Salem Catholic school alumni invited to ‘Harvest Homecoming’

SALEM -- Something exciting is happening in Salem.

“It’s an event more than a century in the making,” declared Father John Sheridan, pastor of St. James Church and St. Joseph school, who is among those planning the event.

For the first time ever, Salem is planning a Catholic Schools reunion -- one unlike any other.

On the weekend of Nov. 8 and 9, anyone who has ever attended any of the 11 current and former Catholic schools of Salem is invited to participate in the first Harvest Homecoming of the Salem Catholic Schools Association.

The weekend-long gathering will include a dinner reception, a special Mass and a host of other celebratory events all aimed at celebrating Catholic education.

“I know people have very fond memories of their Catholic education,” said Lou Ann Melino, principal of St. Joseph School in Salem, who is also helping to plan the event. “This is a chance for all to relive those fond memories, to get together with old friends, and to celebrate the legacy of Catholic education,” she added.

According to Melino, the event is still in the planning stages, with most of the effort currently going to “reach as many former students as possible.”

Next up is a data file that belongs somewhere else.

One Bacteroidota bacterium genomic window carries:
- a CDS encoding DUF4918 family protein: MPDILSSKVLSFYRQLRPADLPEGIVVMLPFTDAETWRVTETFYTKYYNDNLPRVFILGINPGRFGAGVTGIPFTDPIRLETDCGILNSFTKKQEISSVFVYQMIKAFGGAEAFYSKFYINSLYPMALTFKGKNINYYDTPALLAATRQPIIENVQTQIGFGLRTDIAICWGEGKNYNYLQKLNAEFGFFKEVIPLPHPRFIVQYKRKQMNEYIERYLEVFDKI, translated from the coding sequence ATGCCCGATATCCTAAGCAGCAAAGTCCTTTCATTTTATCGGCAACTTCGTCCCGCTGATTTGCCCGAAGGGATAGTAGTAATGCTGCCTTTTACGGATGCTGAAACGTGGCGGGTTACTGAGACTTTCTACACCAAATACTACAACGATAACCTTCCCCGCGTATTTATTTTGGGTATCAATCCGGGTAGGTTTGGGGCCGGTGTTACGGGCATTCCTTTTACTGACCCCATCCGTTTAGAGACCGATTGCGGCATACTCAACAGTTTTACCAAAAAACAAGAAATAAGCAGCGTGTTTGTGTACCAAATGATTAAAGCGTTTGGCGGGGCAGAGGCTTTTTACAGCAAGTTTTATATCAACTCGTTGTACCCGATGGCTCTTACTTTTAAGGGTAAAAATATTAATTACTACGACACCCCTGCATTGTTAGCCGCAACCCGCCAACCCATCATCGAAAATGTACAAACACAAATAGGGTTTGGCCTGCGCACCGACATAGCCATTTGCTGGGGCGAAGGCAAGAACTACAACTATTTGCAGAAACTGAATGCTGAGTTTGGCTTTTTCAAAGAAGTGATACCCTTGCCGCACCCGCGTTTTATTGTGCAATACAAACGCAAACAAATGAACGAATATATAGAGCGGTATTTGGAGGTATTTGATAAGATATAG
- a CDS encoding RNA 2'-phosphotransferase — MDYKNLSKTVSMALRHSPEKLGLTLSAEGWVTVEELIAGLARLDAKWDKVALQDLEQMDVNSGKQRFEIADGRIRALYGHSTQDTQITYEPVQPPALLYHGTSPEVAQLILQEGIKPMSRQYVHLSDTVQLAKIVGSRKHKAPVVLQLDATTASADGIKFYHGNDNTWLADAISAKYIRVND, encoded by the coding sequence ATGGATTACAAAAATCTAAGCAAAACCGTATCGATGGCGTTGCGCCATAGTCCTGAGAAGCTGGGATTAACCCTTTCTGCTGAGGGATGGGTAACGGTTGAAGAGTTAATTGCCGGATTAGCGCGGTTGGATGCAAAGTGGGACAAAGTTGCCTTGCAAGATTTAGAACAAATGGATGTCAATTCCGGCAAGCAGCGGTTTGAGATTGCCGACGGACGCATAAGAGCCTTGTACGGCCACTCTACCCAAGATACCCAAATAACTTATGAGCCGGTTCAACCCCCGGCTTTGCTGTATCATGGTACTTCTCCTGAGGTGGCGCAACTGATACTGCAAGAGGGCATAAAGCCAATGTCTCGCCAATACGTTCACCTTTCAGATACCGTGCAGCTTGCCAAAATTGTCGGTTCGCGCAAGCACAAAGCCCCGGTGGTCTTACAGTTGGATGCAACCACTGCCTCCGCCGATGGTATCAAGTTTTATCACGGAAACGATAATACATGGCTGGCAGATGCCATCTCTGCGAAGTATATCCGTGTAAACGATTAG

One difficulty the committee is facing is that hers is the only Catholic school that remains open in all of Salem, she said. However, in order to reach everyone, all the Salem parishes have announced the reunion in their Sunday bulletins -- beginning on Easter Sunday.

Even though it has only been a few weeks, “those bulletin announcements has stirred up quite a buzz,” she said. “It seems people are excited about this.”

Melino hopes the enthusiasm continues.

“I’m excited,” she admitted. “I really think that it’s going to make people excited about Catholic education again, especially in Salem.

“These schools instructed so many people’s hearts, minds and souls,” Father Sheridan added.

“We’re really hoping to fill the hall. I’m looking for hundreds, if not thousands, to come and celebrate the legacy of Catholic education,” he said

“This legacy is very much present in our school today,” continued Father Sheridan. “It’s not just what Catholic education was, but what it is and what it will be.”

According to Father Sheridan, the idea for this homecoming reunion came out of a series of meetings with the school and the Lynch Foundation, a foundation that primarily provides assistance to the religious and educational efforts of the Catholic Church.

“The Lynch Foundation has blessed us with financial support, but also they have helped us to find new ways to promote Catholic education,” he said. “They work with us; they work beside us, encouraging our ideas.”

Although he admits that the task ahead is rather daunting, Father Sheridan is up to the challenge.

“I’m thrilled to do it,” he said. “I can’t wait to be a part of it.”